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01.12.2018 | Research article | Ausgabe 1/2018 Open Access

BMC Public Health 1/2018

Gender difference in health related quality of life and associated factors among people living with HIV/AIDS attending anti-retroviral therapy at public health facilities, western Ethiopia: comparative cross sectional study

BMC Public Health > Ausgabe 1/2018
Delelegn Yilma Gebremichael, Kokeb Tesfamariam Hadush, Ermiyas Mulu Kebede, Robel Tezera Zegeye



Though HIV/AIDS has multidimensional consequences on quality of life, there is a gap in measuring and monitoring health related quality of life of HIV/AIDS patients. Hence, this study intended to measure health related quality of life domains and associated determinants among people living with HIV/AIDS in western Ethiopia.


A comparative cross-sectional study was conducted among 520 HIV/AIDS patients on anti-retroviral therapy in public health facilities in West Shoa Zone, Western Ethiopia from April to May, 2016. Participants were selected using simple random sampling method. Quality of life was measured using WHOQOL-HIV BREF and depression was assessed using Beck Depression Inventory, Second Edition (BDI-II). Data were analyzed using SPSS version 22. An independent sample t-test was used to compare quality of life domains between men and women and logistic regression analysis was used to determine independent predictors.


Females had significantly lower quality of life in physical, psychological, independence and environmental domains as compared with males except social relationship and spiritual domains. Depressed HIV patients had significantly lower quality of life in all domains as compared with HIV infected patients without depression in both genders. Malnutrition and anemia were significantly associated with poor physical, psychological, independence and environmental domains. Anemic women had 1.9 times lower independence quality of life compared with women who had no anemia (AOR = 1.9, 95%CI: 1.4, 3.5). Tuberculosis was also predictor of physical, psychological, independence and social domains in both genders. TB/HIV co-infected females had 2.0 times poorer environmental health compared to only HIV infected females (AOR = 2.0, 95%CI: 1.2, 3.5). Family support, education and occupation were also independent significant predictors of QOL domains in both genders. In females, residence was significantly associated with independence (AOR = 1.8, 95%CI: 1.2–3.8) and environmental (AOR = 1.5, 95%CI: 1.1–3.2) domains.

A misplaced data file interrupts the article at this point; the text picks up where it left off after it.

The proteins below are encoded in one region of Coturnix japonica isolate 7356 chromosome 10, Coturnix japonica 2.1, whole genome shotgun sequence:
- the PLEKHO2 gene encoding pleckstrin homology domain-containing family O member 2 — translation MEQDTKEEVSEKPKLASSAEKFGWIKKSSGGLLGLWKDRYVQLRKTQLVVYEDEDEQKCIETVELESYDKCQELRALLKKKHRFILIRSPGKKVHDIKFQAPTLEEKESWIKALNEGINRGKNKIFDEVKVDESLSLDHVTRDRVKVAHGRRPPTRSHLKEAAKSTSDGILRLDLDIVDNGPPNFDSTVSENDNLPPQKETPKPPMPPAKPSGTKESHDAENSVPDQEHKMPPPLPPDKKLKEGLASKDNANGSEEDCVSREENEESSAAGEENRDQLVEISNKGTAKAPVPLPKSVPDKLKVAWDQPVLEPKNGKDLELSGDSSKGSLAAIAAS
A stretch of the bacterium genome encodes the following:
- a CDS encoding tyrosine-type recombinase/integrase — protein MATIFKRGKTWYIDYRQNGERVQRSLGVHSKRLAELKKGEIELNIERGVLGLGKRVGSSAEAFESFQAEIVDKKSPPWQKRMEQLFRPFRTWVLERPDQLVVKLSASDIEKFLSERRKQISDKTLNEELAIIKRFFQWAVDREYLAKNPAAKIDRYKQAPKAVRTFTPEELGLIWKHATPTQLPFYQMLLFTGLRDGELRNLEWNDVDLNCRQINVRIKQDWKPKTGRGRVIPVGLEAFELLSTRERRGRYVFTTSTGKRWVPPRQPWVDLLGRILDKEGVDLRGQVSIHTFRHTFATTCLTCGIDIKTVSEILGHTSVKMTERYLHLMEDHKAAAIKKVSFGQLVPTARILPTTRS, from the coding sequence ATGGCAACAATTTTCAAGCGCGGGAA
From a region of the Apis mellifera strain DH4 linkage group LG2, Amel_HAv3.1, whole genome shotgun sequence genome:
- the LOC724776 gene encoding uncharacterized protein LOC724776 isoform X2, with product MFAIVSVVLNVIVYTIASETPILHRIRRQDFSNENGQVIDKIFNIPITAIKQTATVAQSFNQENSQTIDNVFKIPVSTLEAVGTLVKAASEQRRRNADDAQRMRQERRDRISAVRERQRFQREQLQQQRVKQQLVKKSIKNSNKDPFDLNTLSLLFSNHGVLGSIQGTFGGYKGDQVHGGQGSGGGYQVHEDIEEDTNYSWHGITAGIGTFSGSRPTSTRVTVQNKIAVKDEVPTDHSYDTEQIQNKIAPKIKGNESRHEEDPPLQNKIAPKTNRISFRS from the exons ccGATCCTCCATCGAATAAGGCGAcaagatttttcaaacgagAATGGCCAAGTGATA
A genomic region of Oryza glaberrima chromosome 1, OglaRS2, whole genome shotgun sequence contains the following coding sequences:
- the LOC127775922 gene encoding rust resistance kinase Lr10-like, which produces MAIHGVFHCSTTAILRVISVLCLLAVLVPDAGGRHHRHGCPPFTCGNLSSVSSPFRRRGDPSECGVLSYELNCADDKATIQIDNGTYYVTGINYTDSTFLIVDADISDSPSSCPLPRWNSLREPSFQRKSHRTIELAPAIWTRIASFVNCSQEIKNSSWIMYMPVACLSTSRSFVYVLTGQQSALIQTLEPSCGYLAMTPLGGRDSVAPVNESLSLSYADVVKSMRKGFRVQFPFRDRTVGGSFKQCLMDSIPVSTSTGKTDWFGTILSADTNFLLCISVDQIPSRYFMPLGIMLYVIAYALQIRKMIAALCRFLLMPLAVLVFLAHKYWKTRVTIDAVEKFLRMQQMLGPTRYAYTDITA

Females had significantly lower quality of life compared with males. The findings indicted poor socio-economic status and co-infections significantly associated with poor quality of life among HIV/AIDS patients. So, due emphasis should be given to improve socio-economic status and enhance integrated early detection and management of malnutrition, depression, tuberculosis and anemia among HIV/AIDS patients in Ethiopia.
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